Monday, October 11, 2010

That's Mine! Yes, it's mine!

For a long time we’ve had this concept of a person duplicating himself. Often we see this on ads, a woman cleaning house divides into several copies of herself and the work gets down, of course that is to illustrate how much easier life would be with whatever product they’re selling. It’s an interesting concept because we wouldn’t mind letting someone else go to work so we can take time off, but it would never work.

Can you imagine if you could just divide yourself in two? You would run into problems right away. Which person would do what? If you’re a naturally bossy person, both of you would be telling each other what to do and neither of you would do anything. If you’re a natural follower, both of you would wait for the other to decide what should be down and neither of you would take charge of the lead. (On a side note, I think that is why God designed marriage the way he did.)

I’m somewhat fascinated with the concept of one person becoming two because both people would have equal ownership of everything that the one person previously owned. I own a house and a car. I can do what I please with it, but if I suddenly split in two there would be another man who had as much right to that house as me. One of us could go find another house, but neither of us would want to. We could share the house, but one of us would end up with the smaller bedroom. We’d have to flip a coin or something.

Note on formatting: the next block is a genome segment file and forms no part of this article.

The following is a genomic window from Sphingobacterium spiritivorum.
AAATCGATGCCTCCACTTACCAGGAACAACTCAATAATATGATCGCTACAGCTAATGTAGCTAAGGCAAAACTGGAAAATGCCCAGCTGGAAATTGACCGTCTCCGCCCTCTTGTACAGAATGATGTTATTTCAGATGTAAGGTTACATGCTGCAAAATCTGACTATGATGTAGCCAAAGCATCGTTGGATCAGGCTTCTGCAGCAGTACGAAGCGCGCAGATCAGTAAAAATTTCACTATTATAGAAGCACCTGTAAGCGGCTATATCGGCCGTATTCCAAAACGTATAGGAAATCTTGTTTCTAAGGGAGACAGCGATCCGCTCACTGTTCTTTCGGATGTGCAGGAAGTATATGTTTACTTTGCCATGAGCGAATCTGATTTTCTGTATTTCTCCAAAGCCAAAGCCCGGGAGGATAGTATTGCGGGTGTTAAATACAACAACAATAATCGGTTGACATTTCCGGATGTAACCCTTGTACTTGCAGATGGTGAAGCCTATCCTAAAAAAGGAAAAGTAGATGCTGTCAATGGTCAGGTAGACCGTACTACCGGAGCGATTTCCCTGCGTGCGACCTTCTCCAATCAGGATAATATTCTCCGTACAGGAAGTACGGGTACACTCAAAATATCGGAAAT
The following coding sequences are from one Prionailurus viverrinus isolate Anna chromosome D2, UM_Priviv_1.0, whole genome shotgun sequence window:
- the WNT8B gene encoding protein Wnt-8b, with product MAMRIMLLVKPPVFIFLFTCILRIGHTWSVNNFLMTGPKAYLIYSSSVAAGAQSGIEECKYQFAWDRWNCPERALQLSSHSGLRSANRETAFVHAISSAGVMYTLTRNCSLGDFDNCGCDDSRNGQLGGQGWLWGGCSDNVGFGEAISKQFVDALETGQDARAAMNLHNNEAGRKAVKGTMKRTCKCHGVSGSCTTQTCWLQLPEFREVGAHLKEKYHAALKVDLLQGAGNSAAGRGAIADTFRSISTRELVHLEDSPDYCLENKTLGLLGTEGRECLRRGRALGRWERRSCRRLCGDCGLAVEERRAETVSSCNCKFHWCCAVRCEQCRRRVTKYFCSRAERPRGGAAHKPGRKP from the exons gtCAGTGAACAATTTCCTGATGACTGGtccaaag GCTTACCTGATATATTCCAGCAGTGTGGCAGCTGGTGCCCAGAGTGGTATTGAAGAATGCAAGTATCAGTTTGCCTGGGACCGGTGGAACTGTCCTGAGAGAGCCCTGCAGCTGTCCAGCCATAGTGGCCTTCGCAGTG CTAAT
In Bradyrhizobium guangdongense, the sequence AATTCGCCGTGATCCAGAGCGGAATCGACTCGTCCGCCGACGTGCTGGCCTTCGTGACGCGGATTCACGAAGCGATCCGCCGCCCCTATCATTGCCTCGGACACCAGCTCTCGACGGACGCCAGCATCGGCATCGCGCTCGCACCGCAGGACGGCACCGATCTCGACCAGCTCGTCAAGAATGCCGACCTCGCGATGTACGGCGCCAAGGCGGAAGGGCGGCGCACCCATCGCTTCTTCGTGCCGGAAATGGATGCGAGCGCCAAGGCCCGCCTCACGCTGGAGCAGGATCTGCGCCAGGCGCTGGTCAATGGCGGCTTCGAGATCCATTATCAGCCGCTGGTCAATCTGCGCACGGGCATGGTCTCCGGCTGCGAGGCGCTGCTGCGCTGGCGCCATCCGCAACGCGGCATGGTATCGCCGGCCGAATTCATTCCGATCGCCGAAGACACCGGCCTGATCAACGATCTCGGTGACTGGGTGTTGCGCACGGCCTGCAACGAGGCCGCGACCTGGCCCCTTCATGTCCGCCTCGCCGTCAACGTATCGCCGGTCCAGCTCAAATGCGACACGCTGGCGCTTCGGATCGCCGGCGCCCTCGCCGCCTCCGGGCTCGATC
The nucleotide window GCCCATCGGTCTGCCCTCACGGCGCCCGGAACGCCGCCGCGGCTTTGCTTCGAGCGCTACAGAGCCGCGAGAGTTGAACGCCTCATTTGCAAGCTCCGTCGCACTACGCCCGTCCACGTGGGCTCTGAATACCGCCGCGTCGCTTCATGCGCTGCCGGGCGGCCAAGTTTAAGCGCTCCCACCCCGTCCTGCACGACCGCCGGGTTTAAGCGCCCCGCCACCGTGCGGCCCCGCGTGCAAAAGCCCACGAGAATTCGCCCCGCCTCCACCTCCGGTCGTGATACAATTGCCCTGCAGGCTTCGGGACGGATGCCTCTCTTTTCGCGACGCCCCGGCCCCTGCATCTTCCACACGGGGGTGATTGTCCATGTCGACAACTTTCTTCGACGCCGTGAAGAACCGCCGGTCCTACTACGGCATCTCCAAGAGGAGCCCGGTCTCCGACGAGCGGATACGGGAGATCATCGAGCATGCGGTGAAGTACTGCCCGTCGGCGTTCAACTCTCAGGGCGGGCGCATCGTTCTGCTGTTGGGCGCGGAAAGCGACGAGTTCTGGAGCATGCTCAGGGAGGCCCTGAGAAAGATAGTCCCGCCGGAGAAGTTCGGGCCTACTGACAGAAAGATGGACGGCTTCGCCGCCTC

But what if the person who splits is married? Can you imagine a woman trying to decide which of her two husbands she’s going to keep and which she’s going to imagine to be his brother? It shouldn’t matter which she keeps, so she could flip a coin too, but it seems like a strange way of doing things. And I can’t help but feel sorry for the guy who loses in the coin flip. He was married to a woman he loved and who loved him, but then because of the luck of the draw he is out and his double is in.

Fortunately, that isn’t possible in real life, but it could make for an interesting story. It has plenty of conflict. Several science fiction writers have hinted at the concept when they bring in a character from an alternate reality, but there’s always something that designates one to be the person who is the real person and one to be the alternate. About the closest I’ve seen to what I’m talking about is when Commander Riker was duplicated with the transporter on Star Trek. But enough time had passed before they were brought together that one of the two had already established his claim to all the stuff and moved on. I’m not sure I’ll ever write a story like that, but it does seem like an interesting concept.